I was reading an article in Edutopia magazine this morning. The Letter from the Editor states:
Edutopia magazine strives to clear out the mental cobwebs and help create new methods of teaching and learning. It is not enough for today’s students simply to memorize prepackaged information in textbooks in order to answer the multiple-choice tests at the back of their books. Now schools must produce powerful young thinkers capable of solving complex, real-world problems. Unfortunately, fundamental changes has yet to occur in most schools. Public discourse about public education rarely reaches for the stars. Instead, it is mired in a mentality of bureaucracy, politics, jargon, and frustration.
One of the articles contained an interview with George Lucas. One of his quotes, “Education as simply a way of storing facts isn’t significant. Instead, we need to teach students how to tell a story.” is so true. Now this visionary filmmaker was approaching education arguing that students must learn a new language of image and sound in order to succeed. He argues that we must teach communication comprehensively, in all its forms. His concluding statements really stood out for me.
“The problem is that people don’t get the bigger picture. And the bigger picture is that a country survives on its educational system. Go beyond that: The human race survives on its educational system. That means that a country with the best educational system becomes the prominent county or society. The society that has a great educational system becomes the prominent society because that’s the way the human race survives.
People seem to forget this fact, and often these are the same people who are running the society. They would rather spend money on the military than on the educational system, unaware that the military system will bring them zippo. It’s not a great idea to want to take over the world if you don’t know what to do with it and how to run it. Nothing is accomplished through conquest. Everything is accomplished through education.”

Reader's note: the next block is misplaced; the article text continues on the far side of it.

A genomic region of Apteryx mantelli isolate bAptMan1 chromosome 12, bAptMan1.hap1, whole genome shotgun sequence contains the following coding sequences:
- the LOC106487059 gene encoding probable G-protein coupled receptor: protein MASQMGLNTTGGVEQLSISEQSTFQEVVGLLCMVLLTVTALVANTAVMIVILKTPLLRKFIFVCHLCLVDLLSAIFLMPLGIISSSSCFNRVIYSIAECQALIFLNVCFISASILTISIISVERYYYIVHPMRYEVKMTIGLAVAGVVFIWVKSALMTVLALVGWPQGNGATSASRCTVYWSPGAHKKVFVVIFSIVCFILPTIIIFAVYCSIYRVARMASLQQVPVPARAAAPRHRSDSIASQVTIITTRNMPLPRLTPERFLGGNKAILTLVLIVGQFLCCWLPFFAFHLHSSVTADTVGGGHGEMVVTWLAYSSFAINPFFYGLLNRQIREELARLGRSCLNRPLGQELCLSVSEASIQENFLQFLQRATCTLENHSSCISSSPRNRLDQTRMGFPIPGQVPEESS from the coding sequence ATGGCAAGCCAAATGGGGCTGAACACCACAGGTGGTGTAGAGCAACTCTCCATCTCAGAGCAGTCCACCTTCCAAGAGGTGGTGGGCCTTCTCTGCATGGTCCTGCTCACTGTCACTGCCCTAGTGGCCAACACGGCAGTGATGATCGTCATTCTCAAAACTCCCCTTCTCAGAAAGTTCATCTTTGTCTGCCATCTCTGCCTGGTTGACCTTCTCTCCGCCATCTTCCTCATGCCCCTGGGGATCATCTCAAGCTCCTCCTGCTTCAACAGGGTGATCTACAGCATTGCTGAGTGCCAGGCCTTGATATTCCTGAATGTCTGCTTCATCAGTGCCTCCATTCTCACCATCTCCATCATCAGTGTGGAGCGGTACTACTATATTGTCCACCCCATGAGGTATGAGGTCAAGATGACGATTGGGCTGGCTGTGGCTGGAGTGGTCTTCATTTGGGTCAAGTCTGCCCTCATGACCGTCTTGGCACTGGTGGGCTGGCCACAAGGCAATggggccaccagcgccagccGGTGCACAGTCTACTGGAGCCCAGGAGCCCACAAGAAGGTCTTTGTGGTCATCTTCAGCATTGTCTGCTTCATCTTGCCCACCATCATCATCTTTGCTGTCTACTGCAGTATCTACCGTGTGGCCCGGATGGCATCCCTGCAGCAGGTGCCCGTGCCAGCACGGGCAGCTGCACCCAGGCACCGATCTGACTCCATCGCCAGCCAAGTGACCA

You have to wonder if our society will ever REALLY focus on education. Why do so many in the educational world fear change? It’s way past time for us to move forward. Will referred to Barbara Ganley’s post (another excellent one, by the way) where she argues that “the world has changed; the classroom has not.”
We’ve got stories to be told in education. We’ve got to get more voices in this mix. George Lucas asked this question in his article. What are the kids learning, and why are they learning it? We’ve got to get our kids in on these conversations, especially at the high school level and above. I hope more educators will look for ways to use weblogs to get student voices heard.
Another good article in the magazine is entitled “Power to the People” and the principal from Fairview Elementary tells about a First Amendment School in action. There are now 16 First Amendment Schools located throughout the country and they share the following aims:
- Create schools that serve as laboratories of democratic freedom
- Develop in all members of the school community a commitment to inalienable rights and civic responsibility
- Engage all stakeholders in a shared commitment to work together for the common good of the school community
- Foster the knowledge, skills, and virtues necessary for thoughtful and effective participation in the democratic life of the school community and beyond
This principal shared how his fourth graders put these lessons to practical use when they petitioned school administrators to improve their lunch choices. They used surveys, drafted a petition, got signatures, and wrote persuasively. They were successful in making change. These kids and the principal need to be blogging!